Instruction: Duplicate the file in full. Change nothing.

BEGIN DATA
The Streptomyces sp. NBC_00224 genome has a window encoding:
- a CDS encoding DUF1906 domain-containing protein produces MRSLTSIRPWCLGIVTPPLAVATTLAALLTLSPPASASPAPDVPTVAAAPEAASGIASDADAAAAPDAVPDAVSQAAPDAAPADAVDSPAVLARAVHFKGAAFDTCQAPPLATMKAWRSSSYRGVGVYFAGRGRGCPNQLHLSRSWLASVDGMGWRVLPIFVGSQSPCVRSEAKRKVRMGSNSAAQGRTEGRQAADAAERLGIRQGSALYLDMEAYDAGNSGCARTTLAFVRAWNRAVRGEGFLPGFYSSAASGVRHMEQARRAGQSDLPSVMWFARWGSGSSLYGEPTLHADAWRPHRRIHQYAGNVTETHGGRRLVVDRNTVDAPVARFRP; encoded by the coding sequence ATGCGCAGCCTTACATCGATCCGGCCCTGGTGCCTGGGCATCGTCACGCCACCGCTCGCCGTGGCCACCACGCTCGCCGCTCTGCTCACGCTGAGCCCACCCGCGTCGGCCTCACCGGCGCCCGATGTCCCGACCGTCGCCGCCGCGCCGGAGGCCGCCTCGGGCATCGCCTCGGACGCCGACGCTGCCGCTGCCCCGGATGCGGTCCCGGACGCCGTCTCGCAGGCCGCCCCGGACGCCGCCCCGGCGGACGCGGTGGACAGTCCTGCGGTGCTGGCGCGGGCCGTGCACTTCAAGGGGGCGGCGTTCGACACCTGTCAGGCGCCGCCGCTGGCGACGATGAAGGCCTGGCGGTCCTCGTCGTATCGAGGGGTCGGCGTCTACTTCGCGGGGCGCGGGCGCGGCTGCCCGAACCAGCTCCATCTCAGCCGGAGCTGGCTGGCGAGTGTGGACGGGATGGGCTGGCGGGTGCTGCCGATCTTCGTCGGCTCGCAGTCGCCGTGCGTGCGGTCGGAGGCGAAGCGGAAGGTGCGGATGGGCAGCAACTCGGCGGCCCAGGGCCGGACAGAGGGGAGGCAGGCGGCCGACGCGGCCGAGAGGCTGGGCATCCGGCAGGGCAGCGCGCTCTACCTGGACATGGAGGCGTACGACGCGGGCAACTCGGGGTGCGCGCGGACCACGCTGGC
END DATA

The Streptomyces sp. NBC_00224 genome has a window encoding:
- a CDS encoding DUF1906 domain-containing protein produces MRSLTSIRPWCLGIVTPPLAVATTLAALLTLSPPASASPAPDVPTVAAAPEAASGIASDADAAAAPDAVPDAVSQAAPDAAPADAVDSPAVLARAVHFKGAAFDTCQAPPLATMKAWRSSSYRGVGVYFAGRGRGCPNQLHLSRSWLASVDGMGWRVLPIFVGSQSPCVRSEAKRKVRMGSNSAAQGRTEGRQAADAAERLGIRQGSALYLDMEAYDAGNSGCARTTLAFVRAWNRAVRGEGFLPGFYSSAASGVRHMEQARRAGQSDLPSVMWFARWGSGSSLYGEPTLHADAWRPHRRIHQYAGNVTETHGGRRLVVDRNTVDAPVARFRP; encoded by the coding sequence ATGCGCAGCCTTACATCGATCCGGCCCTGGTGCCTGGGCATCGTCACGCCACCGCTCGCCGTGGCCACCACGCTCGCCGCTCTGCTCACGCTGAGCCCACCCGCGTCGGCCTCACCGGCGCCCGATGTCCCGACCGTCGCCGCCGCGCCGGAGGCCGCCTCGGGCATCGCCTCGGACGCCGACGCTGCCGCTGCCCCGGATGCGGTCCCGGACGCCGTCTCGCAGGCCGCCCCGGACGCCGCCCCGGCGGACGCGGTGGACAGTCCTGCGGTGCTGGCGCGGGCCGTGCACTTCAAGGGGGCGGCGTTCGACACCTGTCAGGCGCCGCCGCTGGCGACGATGAAGGCCTGGCGGTCCTCGTCGTATCGAGGGGTCGGCGTCTACTTCGCGGGGCGCGGGCGCGGCTGCCCGAACCAGCTCCATCTCAGCCGGAGCTGGCTGGCGAGTGTGGACGGGATGGGCTGGCGGGTGCTGCCGATCTTCGTCGGCTCGCAGTCGCCGTGCGTGCGGTCGGAGGCGAAGCGGAAGGTGCGGATGGGCAGCAACTCGGCGGCCCAGGGCCGGACAGAGGGGAGGCAGGCGGCCGACGCGGCCGAGAGGCTGGGCATCCGGCAGGGCAGCGCGCTCTACCTGGACATGGAGGCGTACGACGCGGGCAACTCGGGGTGCGCGCGGACCACGCTGGC